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Werdie van Staden


Background: Person-centered medicine (PCM) broadens the practical scope in health practice beyond patient-centered medicine.
Objectives: The objective of this article is to consider what a broadened scope mean in understanding how employment/work relates to the promotion of health and well-being of the patient and the practitioner.
Method: The conceptual scope of PCM is applied in considering the connections of work with health and well-being. The scope of occupational health is accordingly expanded in accounting for the work and well-being of the patient and the practitioner.
Results: PCM puts the person and people before their work. It recognizes that an employed person, whether patient or practitioner, works in a context that is interpersonal and in which all the role players contribute to a healthy milieu. This means that a healthy work–life balance should not be pursued merely as an attribute of an individual, but as a pursuit to which all role players should actively contribute and take joint responsibility. Both the employer and the employee should accordingly invest in a healthy work–life balance, for example. An employer that recognizes in a person-centered way its role in the well-being of its employee is investing in the employee as a valued asset not merely by attending to the person’s ill health and the prevention of ill health and burnout (as is commonly the objective in occupational health programs), but by promoting his or her positive health and well-being. Furthermore, PCM guides the pursuit of a person’s well-being in a healthy work context by accounting for the person’s subjective experiences, values, preferences and interests.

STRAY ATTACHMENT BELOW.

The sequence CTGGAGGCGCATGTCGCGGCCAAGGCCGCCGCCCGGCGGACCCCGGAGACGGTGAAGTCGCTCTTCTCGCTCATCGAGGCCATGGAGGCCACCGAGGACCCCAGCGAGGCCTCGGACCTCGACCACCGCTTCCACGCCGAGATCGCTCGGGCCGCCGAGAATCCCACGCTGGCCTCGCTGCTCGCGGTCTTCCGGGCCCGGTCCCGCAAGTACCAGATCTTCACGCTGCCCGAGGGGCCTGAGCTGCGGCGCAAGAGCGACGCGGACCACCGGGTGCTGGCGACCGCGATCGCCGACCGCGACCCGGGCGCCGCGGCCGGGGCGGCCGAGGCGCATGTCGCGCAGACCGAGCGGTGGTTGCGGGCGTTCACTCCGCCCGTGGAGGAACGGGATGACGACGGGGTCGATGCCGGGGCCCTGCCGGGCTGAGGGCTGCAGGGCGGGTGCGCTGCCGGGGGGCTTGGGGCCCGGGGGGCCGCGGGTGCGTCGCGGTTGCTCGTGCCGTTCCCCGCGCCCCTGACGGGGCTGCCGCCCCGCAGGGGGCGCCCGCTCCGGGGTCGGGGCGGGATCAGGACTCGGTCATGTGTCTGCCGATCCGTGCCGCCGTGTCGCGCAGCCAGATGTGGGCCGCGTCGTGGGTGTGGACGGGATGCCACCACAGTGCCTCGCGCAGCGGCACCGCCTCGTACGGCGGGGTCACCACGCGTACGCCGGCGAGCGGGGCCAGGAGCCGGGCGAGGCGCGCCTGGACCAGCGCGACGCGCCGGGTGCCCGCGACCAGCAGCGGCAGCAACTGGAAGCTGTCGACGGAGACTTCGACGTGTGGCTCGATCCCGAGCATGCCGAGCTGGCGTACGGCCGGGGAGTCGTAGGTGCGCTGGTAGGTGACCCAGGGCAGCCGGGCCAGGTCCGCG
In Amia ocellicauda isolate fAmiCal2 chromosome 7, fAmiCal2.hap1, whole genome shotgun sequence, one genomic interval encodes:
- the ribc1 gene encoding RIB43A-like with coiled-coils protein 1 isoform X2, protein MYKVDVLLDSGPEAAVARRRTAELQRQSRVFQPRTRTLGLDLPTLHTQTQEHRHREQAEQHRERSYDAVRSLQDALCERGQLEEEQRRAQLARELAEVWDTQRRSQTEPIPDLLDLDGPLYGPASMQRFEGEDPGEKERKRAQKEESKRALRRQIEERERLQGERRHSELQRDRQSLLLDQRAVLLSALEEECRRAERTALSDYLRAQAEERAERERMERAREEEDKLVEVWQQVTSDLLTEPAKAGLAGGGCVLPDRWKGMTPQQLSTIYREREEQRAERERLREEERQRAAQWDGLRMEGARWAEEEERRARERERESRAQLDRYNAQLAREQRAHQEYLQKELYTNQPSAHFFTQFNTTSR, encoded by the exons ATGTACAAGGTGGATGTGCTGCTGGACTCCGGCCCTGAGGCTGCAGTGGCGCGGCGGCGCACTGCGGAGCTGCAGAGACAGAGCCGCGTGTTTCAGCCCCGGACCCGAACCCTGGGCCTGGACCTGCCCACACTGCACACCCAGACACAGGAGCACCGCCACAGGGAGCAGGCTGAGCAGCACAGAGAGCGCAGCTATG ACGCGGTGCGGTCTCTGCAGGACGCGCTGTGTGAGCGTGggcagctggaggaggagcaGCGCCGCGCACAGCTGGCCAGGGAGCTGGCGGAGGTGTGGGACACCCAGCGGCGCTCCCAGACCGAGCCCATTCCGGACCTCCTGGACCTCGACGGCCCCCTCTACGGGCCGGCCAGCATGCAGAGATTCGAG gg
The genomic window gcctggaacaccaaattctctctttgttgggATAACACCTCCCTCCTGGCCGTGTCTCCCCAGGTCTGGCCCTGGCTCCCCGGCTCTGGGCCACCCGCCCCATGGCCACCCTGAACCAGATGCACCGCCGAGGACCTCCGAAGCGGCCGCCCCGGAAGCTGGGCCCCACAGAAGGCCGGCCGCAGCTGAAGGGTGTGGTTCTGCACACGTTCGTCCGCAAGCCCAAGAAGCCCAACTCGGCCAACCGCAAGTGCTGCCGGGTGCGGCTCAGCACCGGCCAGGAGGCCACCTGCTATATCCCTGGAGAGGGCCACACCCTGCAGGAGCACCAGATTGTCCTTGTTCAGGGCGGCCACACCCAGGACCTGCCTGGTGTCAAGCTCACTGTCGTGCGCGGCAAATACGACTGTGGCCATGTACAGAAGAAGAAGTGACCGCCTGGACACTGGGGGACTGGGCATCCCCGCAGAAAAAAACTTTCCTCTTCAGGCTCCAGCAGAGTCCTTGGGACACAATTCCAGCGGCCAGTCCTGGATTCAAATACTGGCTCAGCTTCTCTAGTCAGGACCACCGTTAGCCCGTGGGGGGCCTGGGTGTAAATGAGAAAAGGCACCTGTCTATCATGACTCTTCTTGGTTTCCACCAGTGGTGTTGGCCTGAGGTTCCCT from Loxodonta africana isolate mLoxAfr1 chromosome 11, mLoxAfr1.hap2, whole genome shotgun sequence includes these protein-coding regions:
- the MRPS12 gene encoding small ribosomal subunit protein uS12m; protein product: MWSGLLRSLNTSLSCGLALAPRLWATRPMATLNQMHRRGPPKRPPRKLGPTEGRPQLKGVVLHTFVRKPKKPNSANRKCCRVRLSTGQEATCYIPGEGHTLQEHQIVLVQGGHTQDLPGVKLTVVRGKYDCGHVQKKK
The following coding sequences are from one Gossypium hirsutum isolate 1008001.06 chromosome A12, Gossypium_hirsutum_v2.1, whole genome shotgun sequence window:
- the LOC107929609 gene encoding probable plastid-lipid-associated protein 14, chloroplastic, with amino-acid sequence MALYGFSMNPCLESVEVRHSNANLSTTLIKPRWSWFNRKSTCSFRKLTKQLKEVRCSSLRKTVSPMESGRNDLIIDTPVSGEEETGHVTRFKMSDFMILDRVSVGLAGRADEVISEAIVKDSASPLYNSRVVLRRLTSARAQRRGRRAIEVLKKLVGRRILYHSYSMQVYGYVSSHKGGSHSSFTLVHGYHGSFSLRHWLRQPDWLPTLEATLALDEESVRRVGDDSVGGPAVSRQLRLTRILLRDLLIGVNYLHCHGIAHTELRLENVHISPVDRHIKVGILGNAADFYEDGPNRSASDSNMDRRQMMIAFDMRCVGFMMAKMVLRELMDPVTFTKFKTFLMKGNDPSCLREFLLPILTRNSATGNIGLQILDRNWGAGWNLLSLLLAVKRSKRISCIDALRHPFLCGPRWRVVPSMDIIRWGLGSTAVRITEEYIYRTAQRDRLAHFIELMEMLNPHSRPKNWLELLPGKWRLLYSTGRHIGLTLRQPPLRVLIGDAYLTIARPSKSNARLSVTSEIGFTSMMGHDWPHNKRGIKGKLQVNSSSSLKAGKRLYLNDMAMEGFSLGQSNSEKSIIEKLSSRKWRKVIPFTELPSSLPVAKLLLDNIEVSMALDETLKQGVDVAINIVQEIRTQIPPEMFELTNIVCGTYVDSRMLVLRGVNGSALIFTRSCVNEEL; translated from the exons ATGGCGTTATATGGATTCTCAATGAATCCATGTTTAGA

Conclusion: PCM provides for an approach to a healthy work context in which the patient or the practitioner may flourish through active investments for which both the employer and the employee should take responsibility.

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Author Biography

Werdie van Staden

Professor of Philosophy and Psychiatry; Director of the Centre for Ethics of Philosophy of Health Sciences, University of Pretoria, South Africa; Board Member of the International College of Person Centered Medicine